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Labor rights progress under threat across Asia

Trump, China and India pose risk to UN-led protections for workers

| Myanmar, Cambodia, Laos
Tea plantation workers have become one of India's most vulnerable communities. (Photo by Humphrey Hawksley)

It has been six years since the United Nations published its first set of corporate governance standards aimed at curbing human rights abuses in international supply chains. On Sept. 21, the U.N. Global Compact Leaders Summit in New York, bringing together leaders from government, business and civil society, will assess what progress has been made. The goal is to protect the most vulnerable people working in global supply chains, whether they be Indian children forced to work in cotton and brick factories, sugar-cane cutters in Latin America or crews recruited into the Thai fishing industry.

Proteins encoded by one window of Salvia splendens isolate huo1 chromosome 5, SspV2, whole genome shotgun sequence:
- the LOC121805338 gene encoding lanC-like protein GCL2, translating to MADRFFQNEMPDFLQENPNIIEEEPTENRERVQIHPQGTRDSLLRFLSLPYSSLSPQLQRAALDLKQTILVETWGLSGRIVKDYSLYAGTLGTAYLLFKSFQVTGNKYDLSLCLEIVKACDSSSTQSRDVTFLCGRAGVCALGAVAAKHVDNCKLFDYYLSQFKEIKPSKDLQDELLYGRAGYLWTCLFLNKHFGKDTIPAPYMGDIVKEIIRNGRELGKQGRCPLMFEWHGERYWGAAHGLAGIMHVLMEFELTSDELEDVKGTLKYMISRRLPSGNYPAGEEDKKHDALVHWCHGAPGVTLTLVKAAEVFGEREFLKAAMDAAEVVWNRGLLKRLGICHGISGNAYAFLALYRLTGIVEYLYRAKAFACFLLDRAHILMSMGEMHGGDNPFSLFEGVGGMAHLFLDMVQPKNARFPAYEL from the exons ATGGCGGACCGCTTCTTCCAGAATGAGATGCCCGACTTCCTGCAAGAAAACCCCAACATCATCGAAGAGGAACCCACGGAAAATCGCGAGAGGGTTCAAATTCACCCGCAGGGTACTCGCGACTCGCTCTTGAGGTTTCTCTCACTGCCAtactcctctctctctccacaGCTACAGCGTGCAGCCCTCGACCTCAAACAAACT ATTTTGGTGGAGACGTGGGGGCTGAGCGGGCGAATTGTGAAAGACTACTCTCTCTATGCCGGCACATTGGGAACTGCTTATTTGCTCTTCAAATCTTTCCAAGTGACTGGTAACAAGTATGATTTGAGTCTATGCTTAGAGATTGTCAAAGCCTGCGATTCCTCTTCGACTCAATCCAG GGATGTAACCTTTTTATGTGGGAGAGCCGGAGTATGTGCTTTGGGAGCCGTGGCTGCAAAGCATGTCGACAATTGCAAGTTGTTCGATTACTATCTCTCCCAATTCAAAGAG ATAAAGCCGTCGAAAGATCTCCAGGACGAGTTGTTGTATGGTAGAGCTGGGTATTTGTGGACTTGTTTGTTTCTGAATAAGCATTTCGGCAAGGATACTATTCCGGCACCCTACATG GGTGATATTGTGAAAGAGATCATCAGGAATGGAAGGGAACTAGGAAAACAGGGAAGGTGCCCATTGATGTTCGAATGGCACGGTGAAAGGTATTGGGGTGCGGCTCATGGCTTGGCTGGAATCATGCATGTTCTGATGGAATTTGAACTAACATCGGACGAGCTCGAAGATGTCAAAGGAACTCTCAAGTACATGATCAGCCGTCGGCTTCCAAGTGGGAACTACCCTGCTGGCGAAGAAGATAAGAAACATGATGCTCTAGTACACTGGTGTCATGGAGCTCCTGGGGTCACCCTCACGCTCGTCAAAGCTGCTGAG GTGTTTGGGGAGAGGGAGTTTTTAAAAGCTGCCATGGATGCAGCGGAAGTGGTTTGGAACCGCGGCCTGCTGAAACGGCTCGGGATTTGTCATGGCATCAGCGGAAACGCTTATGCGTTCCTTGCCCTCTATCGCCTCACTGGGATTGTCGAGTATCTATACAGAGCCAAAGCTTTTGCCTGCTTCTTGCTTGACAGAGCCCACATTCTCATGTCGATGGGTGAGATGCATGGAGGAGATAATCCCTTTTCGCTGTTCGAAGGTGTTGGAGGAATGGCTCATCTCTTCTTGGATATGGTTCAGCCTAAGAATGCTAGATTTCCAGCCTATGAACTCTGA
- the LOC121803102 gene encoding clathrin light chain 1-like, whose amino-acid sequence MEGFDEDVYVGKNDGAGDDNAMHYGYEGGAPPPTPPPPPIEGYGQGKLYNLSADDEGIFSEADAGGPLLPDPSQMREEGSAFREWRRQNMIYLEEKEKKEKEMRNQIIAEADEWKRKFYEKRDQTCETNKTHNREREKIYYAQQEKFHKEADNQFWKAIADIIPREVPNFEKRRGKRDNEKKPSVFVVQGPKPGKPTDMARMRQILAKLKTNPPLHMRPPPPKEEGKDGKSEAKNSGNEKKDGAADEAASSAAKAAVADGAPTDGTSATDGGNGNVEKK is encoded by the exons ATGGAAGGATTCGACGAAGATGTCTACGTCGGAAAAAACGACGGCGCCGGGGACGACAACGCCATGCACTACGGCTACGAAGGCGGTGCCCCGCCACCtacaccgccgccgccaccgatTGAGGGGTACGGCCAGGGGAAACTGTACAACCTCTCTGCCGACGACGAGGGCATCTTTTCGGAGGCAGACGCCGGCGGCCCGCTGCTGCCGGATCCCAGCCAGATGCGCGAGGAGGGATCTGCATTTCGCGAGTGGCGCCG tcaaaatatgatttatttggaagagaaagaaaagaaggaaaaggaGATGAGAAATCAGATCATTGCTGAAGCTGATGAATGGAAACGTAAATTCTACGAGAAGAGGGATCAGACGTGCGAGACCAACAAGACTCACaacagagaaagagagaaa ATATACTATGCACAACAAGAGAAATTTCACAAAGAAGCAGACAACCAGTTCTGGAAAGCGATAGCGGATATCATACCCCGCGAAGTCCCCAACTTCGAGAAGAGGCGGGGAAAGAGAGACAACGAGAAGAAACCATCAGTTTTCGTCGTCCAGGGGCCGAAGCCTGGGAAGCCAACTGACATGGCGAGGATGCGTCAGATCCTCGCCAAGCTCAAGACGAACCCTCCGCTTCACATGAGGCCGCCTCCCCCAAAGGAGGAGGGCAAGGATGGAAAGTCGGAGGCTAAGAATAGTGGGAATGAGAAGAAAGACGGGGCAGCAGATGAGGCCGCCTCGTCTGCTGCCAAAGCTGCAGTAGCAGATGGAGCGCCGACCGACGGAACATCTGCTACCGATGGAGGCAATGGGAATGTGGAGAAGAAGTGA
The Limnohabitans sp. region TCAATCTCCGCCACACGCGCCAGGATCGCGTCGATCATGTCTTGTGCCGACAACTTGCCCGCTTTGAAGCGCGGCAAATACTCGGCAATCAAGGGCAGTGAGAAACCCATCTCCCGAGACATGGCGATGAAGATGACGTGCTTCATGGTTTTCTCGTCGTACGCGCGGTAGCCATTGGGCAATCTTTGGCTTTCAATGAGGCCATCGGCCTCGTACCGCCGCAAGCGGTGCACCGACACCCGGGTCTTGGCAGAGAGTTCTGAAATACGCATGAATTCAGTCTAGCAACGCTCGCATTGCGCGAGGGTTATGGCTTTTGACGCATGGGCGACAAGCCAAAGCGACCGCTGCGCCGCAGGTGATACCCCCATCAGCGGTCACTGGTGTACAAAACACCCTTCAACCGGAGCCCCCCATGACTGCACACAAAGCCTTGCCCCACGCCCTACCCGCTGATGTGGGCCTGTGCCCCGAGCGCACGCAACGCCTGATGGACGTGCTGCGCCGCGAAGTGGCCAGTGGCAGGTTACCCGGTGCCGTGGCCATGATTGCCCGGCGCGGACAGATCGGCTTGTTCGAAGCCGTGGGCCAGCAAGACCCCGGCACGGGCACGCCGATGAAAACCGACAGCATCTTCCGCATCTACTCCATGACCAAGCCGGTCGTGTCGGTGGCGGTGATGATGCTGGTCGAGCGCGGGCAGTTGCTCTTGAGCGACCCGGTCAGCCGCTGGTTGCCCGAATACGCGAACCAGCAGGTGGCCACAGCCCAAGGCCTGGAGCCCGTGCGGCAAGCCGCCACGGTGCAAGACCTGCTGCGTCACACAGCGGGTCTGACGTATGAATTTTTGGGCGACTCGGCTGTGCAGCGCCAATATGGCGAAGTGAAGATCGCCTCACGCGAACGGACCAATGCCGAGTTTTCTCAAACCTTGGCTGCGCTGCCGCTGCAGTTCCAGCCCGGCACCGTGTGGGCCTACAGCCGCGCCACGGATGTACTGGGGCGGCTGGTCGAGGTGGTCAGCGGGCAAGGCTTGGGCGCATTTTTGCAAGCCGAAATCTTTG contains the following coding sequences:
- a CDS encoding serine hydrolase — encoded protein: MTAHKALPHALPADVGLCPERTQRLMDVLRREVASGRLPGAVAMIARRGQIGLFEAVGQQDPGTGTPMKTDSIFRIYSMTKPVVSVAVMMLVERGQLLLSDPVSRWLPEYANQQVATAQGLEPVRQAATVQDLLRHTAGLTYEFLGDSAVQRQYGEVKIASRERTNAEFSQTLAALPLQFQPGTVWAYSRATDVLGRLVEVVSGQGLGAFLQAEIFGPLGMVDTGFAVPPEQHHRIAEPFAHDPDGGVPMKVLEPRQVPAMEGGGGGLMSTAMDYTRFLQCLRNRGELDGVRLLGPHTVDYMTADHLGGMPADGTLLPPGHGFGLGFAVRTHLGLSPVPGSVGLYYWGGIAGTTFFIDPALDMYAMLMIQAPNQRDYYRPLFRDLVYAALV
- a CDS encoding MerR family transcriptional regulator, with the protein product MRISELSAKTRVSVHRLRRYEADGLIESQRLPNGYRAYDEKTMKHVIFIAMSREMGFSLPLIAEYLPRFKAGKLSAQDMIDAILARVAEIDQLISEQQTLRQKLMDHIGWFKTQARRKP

The standards, known as the U.N. Guiding Principles, created shared rules to which governments and corporations are supposed to adhere. They addressed a core issue that had been swept under the carpet for decades, namely that human rights abuses applied as much to trade as to politics. Those employed in the process of bringing raw materials from fields and mines into our households should be fairly treated and those who profited from treating them unfairly should be held responsible.

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